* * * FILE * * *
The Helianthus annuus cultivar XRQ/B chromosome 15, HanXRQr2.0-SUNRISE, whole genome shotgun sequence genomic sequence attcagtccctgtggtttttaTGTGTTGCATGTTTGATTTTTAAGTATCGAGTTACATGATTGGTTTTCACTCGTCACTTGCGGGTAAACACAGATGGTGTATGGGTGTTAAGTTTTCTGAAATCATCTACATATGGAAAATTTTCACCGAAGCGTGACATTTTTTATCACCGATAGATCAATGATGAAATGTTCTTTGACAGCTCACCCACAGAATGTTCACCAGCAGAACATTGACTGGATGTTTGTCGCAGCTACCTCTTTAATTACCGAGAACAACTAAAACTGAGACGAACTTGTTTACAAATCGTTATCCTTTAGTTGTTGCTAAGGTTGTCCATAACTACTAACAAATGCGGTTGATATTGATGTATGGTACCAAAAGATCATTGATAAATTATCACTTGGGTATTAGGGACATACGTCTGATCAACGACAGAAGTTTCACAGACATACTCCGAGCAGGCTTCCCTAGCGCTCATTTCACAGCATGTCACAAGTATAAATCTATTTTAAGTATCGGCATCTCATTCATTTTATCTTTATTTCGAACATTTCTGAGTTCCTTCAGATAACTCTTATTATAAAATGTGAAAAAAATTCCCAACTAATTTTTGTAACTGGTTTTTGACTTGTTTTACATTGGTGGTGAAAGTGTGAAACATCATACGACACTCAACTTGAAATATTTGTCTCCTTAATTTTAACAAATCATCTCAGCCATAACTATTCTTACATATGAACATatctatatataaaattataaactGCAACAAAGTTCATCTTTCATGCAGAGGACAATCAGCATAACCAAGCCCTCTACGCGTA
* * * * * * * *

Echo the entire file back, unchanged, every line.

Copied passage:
The Helianthus annuus cultivar XRQ/B chromosome 15, HanXRQr2.0-SUNRISE, whole genome shotgun sequence genomic sequence attcagtccctgtggtttttaTGTGTTGCATGTTTGATTTTTAAGTATCGAGTTACATGATTGGTTTTCACTCGTCACTTGCGGGTAAACACAGATGGTGTATGGGTGTTAAGTTTTCTGAAATCATCTACATATGGAAAATTTTCACCGAAGCGTGACATTTTTTATCACCGATAGATCAATGATGAAATGTTCTTTGACAGCTCACCCACAGAATGTTCACCAGCAGAACATTGACTGGATGTTTGTCGCAGCTACCTCTTTAATTACCGAGAACAACTAAAACTGAGACGAACTTGTTTACAAATCGTTATCCTTTAGTTGTTGCTAAGGTTGTCCATAACTACTAACAAATGCGGTTGATATTGATGTATGGTACCAAAAGATCATTGATAAATTATCACTTGGGTATTAGGGACATACGTCTGATCAACGACAGAAGTTTCACAGACATACTCCGAGCAGGCTTCCCTAGCGCTCATTTCACAGCATGTCACAAGTATAAATCTATTTTAAGTATCGGCATCTCATTCATTTTATCTTTATTTCGAACATTTCTGAGTTCCTTCAGATAACTCTTATTATAAAATGTGAAAAAAATTCCCAACTAATTTTTGTAACTGGTTTTTGACTTGTTTTACATTGGTGGTGAAAGTGTGAAACATCATACGACACTCAACTTGAAATATTTGTCTCCTTAATTTTAACAAATCATCTCAGCCATAACTATTCTTACATATGAACATatctatatataaaattataaactGCAACAAAGTTCATCTTTCATGCAGAGGACAATCAGCATAACCAAGCCCTCTACGCGTA